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In my opinion to Meckel belongs the chief credit of the coalescence theory (1817) and Müller in 1830 simply confirmed his views and enlightened the world as to the origin and development of the great omentum. Yet it is not necessary to believe that even such celebrated men as Meckel and Müller could not make mistakes. I have read with care and pleasure Müller's article on the "Origin of the Great Omentum," written in German in 1830. I find that even Müller could labor under errors. For example, Müller states that the mesogaster ceases at the point where the duodenum begins. Any one can easily disprove this statement by opening a human embryo at six weeks or, still better, a dog or cat, whence in all three cases it will be plain and easy to see that the mesogaster extends all the way down the duodenum to the junction with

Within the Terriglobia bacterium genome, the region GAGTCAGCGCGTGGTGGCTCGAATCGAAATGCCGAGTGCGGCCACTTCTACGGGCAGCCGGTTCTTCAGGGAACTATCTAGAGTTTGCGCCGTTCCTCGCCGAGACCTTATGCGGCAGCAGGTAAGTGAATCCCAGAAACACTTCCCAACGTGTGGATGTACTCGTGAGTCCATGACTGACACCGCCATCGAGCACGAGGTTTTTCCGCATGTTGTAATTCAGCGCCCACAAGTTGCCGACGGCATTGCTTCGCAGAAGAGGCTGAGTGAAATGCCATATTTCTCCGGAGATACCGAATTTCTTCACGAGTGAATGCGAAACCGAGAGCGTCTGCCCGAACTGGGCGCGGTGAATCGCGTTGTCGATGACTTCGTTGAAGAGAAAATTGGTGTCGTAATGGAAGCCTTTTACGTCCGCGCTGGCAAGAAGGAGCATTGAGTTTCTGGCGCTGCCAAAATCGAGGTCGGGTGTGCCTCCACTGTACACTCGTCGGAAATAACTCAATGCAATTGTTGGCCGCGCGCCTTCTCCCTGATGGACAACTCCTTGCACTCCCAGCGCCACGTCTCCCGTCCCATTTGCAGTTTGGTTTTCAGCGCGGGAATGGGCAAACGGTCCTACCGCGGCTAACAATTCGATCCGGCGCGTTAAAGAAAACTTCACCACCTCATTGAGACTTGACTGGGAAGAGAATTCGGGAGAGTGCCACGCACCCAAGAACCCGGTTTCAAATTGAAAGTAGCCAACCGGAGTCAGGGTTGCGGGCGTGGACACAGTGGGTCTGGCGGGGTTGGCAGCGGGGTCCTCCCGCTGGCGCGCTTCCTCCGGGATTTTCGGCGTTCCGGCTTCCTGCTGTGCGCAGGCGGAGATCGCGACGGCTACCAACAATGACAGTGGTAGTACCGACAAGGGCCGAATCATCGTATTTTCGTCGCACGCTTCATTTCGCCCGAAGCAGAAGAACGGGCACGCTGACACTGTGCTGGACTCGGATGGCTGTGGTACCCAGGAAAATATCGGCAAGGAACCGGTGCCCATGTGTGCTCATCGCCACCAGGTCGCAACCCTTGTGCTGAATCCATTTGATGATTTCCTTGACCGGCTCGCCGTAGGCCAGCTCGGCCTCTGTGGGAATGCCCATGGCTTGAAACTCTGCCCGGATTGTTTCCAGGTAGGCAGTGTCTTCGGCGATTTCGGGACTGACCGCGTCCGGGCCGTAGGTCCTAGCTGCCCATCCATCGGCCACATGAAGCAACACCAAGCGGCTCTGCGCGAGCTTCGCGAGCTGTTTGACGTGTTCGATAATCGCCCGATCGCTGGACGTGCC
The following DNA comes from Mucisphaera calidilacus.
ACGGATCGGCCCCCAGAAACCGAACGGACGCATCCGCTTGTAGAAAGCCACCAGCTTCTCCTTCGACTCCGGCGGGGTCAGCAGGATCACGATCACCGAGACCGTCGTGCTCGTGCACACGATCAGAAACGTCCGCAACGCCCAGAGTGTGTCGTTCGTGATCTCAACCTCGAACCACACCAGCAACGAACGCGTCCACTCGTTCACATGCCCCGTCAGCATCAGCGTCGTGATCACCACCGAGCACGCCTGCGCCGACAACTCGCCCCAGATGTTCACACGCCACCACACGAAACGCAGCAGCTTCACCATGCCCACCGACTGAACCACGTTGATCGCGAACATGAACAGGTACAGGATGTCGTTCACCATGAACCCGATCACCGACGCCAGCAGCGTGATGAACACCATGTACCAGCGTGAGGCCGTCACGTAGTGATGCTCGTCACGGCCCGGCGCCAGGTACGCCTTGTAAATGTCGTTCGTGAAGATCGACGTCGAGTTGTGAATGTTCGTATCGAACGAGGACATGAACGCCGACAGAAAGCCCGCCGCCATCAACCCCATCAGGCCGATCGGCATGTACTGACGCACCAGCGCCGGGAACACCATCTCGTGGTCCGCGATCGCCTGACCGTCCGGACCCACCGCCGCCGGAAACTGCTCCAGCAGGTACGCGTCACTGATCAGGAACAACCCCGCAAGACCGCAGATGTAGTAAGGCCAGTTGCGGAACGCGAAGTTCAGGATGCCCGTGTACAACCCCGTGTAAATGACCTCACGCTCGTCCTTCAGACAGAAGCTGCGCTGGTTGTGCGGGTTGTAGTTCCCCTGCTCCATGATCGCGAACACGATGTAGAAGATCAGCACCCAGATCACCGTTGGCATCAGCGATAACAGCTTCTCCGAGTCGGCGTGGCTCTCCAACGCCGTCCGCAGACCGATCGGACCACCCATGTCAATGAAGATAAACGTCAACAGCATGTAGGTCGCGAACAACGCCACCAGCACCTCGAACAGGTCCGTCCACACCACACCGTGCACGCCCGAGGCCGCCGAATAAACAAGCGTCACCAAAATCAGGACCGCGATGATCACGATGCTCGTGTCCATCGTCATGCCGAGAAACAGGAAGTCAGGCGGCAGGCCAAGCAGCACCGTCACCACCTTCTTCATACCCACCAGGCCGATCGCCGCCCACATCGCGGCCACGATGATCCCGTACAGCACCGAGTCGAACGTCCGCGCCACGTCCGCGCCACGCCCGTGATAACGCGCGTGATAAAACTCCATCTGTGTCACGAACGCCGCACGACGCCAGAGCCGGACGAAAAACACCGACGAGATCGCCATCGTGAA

ROBINSON B. PERITONEAL SUPPORTS—(LIGAMENTUM PERITONEI). JAMA. 1895;XXV(10):415–418. doi:10.1001/jama.1895.02430360029001j
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